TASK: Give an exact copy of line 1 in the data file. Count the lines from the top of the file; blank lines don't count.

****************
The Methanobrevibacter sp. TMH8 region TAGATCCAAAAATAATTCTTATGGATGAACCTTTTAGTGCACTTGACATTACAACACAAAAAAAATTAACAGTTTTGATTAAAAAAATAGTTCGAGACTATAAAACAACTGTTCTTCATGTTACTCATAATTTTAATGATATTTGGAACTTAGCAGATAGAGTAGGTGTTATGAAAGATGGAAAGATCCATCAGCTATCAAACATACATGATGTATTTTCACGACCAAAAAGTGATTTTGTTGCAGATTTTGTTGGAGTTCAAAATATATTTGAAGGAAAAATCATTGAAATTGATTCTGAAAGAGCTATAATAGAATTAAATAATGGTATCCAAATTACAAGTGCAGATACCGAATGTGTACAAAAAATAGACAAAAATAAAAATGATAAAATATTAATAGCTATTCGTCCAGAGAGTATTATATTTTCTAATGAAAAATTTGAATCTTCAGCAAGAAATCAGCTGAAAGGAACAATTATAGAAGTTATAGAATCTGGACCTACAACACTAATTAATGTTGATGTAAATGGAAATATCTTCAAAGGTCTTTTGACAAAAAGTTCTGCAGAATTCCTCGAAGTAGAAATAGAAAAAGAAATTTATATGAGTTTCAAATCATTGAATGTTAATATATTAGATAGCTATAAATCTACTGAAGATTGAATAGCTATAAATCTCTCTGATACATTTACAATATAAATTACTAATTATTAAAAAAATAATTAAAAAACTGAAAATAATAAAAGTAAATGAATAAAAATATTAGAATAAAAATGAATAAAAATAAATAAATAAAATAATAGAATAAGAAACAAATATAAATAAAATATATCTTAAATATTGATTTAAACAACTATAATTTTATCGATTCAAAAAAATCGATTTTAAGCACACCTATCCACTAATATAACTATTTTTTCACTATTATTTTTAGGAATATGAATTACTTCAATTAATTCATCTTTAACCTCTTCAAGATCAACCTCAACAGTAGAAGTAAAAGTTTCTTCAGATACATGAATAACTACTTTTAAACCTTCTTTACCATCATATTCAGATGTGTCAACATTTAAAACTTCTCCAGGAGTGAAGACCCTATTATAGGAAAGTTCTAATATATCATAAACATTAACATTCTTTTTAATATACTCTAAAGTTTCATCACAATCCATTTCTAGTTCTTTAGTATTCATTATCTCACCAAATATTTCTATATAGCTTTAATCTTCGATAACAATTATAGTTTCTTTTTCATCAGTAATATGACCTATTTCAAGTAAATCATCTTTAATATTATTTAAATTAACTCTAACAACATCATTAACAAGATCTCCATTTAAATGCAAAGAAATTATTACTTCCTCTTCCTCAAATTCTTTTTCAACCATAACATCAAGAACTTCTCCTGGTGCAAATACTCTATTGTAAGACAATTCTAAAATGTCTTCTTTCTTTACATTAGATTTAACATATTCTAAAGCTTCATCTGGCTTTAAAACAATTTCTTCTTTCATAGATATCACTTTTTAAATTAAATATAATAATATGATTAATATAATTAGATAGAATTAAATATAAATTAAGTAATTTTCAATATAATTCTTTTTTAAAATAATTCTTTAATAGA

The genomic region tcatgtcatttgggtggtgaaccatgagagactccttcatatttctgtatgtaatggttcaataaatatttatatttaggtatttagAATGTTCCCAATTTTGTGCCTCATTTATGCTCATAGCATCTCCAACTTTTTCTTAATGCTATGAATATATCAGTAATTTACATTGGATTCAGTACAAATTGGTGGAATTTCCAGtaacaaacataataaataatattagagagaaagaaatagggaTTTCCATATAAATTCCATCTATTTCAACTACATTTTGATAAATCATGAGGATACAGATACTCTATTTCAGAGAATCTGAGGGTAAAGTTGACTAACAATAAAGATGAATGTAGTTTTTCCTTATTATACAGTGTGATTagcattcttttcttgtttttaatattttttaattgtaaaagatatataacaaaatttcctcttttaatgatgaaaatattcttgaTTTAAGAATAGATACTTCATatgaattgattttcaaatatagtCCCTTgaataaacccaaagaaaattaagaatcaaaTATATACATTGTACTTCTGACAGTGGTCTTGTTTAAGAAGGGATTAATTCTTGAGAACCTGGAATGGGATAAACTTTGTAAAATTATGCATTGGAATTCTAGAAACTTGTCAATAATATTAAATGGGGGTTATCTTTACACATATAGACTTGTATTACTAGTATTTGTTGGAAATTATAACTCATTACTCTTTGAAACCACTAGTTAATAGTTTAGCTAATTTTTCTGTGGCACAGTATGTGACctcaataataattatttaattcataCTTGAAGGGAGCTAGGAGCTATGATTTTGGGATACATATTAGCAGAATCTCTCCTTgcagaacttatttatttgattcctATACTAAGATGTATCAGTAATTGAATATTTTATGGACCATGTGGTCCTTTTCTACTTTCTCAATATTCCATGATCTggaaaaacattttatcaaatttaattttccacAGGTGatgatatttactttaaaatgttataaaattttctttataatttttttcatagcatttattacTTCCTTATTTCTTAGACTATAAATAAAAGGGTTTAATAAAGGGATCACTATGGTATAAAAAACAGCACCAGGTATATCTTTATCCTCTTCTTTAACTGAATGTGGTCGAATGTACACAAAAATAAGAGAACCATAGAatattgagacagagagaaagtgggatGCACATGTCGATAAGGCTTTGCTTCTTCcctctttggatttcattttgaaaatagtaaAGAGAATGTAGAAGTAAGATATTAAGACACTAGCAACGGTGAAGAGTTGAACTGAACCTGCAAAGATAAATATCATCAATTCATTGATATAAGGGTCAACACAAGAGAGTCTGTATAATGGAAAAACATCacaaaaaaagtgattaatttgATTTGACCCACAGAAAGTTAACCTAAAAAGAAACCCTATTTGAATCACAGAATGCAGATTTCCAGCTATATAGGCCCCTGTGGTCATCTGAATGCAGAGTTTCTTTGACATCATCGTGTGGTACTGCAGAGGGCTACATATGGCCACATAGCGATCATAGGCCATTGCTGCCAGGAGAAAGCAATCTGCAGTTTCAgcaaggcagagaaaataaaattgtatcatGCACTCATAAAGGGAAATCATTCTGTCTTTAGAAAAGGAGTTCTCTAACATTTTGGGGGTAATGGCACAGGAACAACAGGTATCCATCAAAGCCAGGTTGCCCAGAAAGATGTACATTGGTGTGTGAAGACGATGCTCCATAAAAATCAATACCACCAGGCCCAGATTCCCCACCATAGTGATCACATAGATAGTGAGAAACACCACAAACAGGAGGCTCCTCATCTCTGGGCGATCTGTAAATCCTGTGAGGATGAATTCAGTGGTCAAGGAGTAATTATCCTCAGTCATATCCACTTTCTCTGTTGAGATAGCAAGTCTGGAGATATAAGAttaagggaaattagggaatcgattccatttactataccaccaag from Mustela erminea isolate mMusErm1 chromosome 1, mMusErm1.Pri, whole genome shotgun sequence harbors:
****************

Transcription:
The Methanobrevibacter sp. TMH8 region TAGATCCAAAAATAATTCTTATGGATGAACCTTTTAGTGCACTTGACATTACAACACAAAAAAAATTAACAGTTTTGATTAAAAAAATAGTTCGAGACTATAAAACAACTGTTCTTCATGTTACTCATAATTTTAATGATATTTGGAACTTAGCAGATAGAGTAGGTGTTATGAAAGATGGAAAGATCCATCAGCTATCAAACATACATGATGTATTTTCACGACCAAAAAGTGATTTTGTTGCAGATTTTGTTGGAGTTCAAAATATATTTGAAGGAAAAATCATTGAAATTGATTCTGAAAGAGCTATAATAGAATTAAATAATGGTATCCAAATTACAAGTGCAGATACCGAATGTGTACAAAAAATAGACAAAAATAAAAATGATAAAATATTAATAGCTATTCGTCCAGAGAGTATTATATTTTCTAATGAAAAATTTGAATCTTCAGCAAGAAATCAGCTGAAAGGAACAATTATAGAAGTTATAGAATCTGGACCTACAACACTAATTAATGTTGATGTAAATGGAAATATCTTCAAAGGTCTTTTGACAAAAAGTTCTGCAGAATTCCTCGAAGTAGAAATAGAAAAAGAAATTTATATGAGTTTCAAATCATTGAATGTTAATATATTAGATAGCTATAAATCTACTGAAGATTGAATAGCTATAAATCTCTCTGATACATTTACAATATAAATTACTAATTATTAAAAAAATAATTAAAAAACTGAAAATAATAAAAGTAAATGAATAAAAATATTAGAATAAAAATGAATAAAAATAAATAAATAAAATAATAGAATAAGAAACAAATATAAATAAAATATATCTTAAATATTGATTTAAACAACTATAATTTTATCGATTCAAAAAAATCGATTTTAAGCACACCTATCCACTAATATAACTATTTTTTCACTATTATTTTTAGGAATATGAATTACTTCAATTAATTCATCTTTAACCTCTTCAAGATCAACCTCAACAGTAGAAGTAAAAGTTTCTTCAGATACATGAATAACTACTTTTAAACCTTCTTTACCATCATATTCAGATGTGTCAACATTTAAAACTTCTCCAGGAGTGAAGACCCTATTATAGGAAAGTTCTAATATATCATAAACATTAACATTCTTTTTAATATACTCTAAAGTTTCATCACAATCCATTTCTAGTTCTTTAGTATTCATTATCTCACCAAATATTTCTATATAGCTTTAATCTTCGATAACAATTATAGTTTCTTTTTCATCAGTAATATGACCTATTTCAAGTAAATCATCTTTAATATTATTTAAATTAACTCTAACAACATCATTAACAAGATCTCCATTTAAATGCAAAGAAATTATTACTTCCTCTTCCTCAAATTCTTTTTCAACCATAACATCAAGAACTTCTCCTGGTGCAAATACTCTATTGTAAGACAATTCTAAAATGTCTTCTTTCTTTACATTAGATTTAACATATTCTAAAGCTTCATCTGGCTTTAAAACAATTTCTTCTTTCATAGATATCACTTTTTAAATTAAATATAATAATATGATTAATATAATTAGATAGAATTAAATATAAATTAAGTAATTTTCAATATAATTCTTTTTTAAAATAATTCTTTAATAGA